Talk:Strategic Arms Limitation Talks

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We should be careful when suggesting that the influence of defense contractors was essential to decision making at SALT:

"The combination of these factors meant that the military and political leadership on both sides had an incentive to reduce their arsenals. Factoring in the industrial complex, if the talks led to allowances for fewer but more advanced systems, this would allow for further expenditures and thus keep the military-industrial complex happy."

This is not a neutral analysis.

Section Detailing History of Nuclear Arms Control[edit]

I wonder if this should be included or merits inclusion on a separate page. SALT is the most visible of the treaties, so I can see its utility as a portal of sorts, but still... Deleting CIA coverup reference :) Upshotknothole (talk) 09:07, 20 May 2009 (UTC)

Misleading Photo[edit]

The photo of Brezhnev and Ford signing a comunique is misleading, it suggests that Ford signed the SALT1 treaty when it was actually Nixon becuase it was signed two years before Ford became president. Also the T in SALT stands for Treaty not Talks. —Preceding unsigned comment added by (talk) 17:36, 28 January 2009 (UTC)

Sentence II is wrong. "T" in SALT = Talks. "T" in START = Treaty. Check the links below the article with the text source of the SALT agreements on with best regards from VINCENZO1492 17:52, 12 November 2015 (UTC)

Salt Talks[edit]

I've always heard them referred to as the "SALT Talks", so I'm going to create a redirect page with that name. I know, it's a redundant acronym. xxxyyyzzz 20:12, 20 July 2006 (UTC)

What is 'ABM'[edit]

There's no definition on this page as to the meaning of the abbreviation 'ABM'. 02:00, 3 August 2006 (UTC)

Anti-Ballistic Missile. Basically, a missile that shoots down ballistic missiles. Rklawton 02:03, 3 August 2006 (UTC)

Which treaty was it?[edit]

Was it the SALT treaty where nuclear weapons were banned from outer space by the USSR and USA?

That was the 1967 Outer Space Treaty, which predated SALT. -Ashley Pomeroy (talk) 13:45, 1 August 2010 (UTC)

The title[edit]

Why 'Seals And Lambs Treaty'? I understand it to stand for "Strategic Arms Limitation Talks"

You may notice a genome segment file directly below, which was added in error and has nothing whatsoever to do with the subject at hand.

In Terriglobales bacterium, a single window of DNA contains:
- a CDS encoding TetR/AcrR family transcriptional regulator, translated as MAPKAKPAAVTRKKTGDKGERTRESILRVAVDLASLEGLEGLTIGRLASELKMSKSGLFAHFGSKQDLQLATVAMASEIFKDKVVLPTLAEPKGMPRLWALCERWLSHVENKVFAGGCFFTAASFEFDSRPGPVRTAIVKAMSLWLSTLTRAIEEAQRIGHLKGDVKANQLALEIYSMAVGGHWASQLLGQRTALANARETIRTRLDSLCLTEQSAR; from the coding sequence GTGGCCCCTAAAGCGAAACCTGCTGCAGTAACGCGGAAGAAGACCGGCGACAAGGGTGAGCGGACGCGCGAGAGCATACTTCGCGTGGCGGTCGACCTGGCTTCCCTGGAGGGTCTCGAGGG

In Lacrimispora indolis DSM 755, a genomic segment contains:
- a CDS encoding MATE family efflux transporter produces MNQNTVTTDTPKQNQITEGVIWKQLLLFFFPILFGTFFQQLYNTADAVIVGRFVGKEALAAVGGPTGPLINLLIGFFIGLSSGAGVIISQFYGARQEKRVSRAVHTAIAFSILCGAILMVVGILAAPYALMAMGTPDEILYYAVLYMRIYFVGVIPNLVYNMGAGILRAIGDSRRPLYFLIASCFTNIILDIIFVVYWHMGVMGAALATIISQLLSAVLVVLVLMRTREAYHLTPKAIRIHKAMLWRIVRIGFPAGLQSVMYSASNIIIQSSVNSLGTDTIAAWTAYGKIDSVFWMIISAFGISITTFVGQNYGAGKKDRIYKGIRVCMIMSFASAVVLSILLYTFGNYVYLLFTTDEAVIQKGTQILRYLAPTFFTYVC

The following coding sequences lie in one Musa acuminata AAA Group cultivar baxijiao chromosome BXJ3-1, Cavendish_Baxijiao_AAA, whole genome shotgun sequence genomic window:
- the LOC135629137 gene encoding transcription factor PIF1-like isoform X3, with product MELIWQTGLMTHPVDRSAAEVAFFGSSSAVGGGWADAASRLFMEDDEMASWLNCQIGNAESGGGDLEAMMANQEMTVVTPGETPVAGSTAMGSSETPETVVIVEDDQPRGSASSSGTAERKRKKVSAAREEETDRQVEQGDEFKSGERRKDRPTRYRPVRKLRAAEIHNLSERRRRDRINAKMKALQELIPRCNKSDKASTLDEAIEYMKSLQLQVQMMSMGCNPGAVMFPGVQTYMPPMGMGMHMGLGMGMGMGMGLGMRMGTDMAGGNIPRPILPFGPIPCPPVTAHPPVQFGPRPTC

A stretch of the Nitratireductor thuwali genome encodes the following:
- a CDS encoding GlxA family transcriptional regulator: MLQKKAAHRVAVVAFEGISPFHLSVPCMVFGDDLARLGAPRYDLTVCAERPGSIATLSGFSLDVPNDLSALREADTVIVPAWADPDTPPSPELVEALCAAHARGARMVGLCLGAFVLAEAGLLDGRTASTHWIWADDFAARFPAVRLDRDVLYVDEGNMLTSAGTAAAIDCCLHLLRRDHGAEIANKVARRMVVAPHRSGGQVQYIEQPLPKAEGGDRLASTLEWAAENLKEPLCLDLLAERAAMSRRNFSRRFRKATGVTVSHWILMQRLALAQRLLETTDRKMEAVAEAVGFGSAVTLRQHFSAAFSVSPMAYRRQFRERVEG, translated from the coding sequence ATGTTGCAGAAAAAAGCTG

Factual error-it says Joseph Biden of Delaware signed this treaty

SALT I confused with START I[edit]

I'm pretty sure that some author has confused SALT I with START I. The SALT I currently reads

SALT I is the common name for the Strategic Arms Limitation Talks Agreement, also known as Strategic Arms Limitation Treaty. SALT I froze the number of strategic ballistic missile launchers at existing levels, and provided for the addition of new submarine-launched ballistic missile (SLBM) launchers only after the same number of older intercontinental ballistic missile (ICBM) and SLBM launchers had been dismantled.

That sounds like START I. If you can verify this, go ahead and change the entry.--Gadlen (talk) 00:34, 19 December 2011 (UTC)

You're wrong. "L" in SALT = Limitation = freezing the number of weapons. "R" in START = Reduction = decreasing the number of weapons. with best regards from VINCENZO1492 17:56, 12 November 2015 (UTC)

You do not have a section: Reasons for not allowing total disarmament.[edit]

A) Defense, self-defense (guns). B) Inhibiting a water monopoly society from using enslavement principles while maintaining their own arsenals.

A is important, because it limits the potencial of a Walk-IN. B is important, because it limits any internal putz that would lead to a Water Monopoly Incest cycle, by providing alternate external solutions.

Within the past 40 years, it have been both ´dictators´ and ´water monopolistic´ theologists whom have proposed complete nuclear disarmament. These same individuals also push for internal enslavement within their own nations, under their own ´one god´ principle (supremist fascism orientations), which overal has a deterant called ´a nuclear weapon´.

To mention a few: Middle East Islam Sects, African Dictators, South American social communist. All these want ´walk-in´ rights without there being any potencial of any opposition to those demands, and overal have gone out of their way to not allow the use of guns by citizens, and that last, on pure humanitarian grounds that have no humanitarian reasoning except that humanitarianism where a ´walk-in´ could be shot. (IE: Humanitarianism for the crook or dictator, but for none other).

There is an interesting aspect to this, if you are of that thought and mind, and that aspect is: ´where would you run too, too whom would you run, if there was a severity of abuse under a complete disarmament?´. There is very little doubt that that would be to someone whom could counter, but such an entity/individual would no longer exist.

Increasing disarmament talks is a very, very, very bad idea, a NONE deterant to any individual with a ´I´m now master of the Universe principle¨. These days, that is defacto the ´United States of North America´ itself, and has been since the retraction of Russian sponsored forces in Eastern Europe. — Preceding unsigned comment added by (talk) 15:09, 16 January 2017 (UTC)

We don't have such a section because Wikipedia does not use ideas you made up especially those that bear little relation to reality. Wikipedia is not the place for you to promote such ideas. Ian.thomson (talk) 22:52, 16 January 2017 (UTC)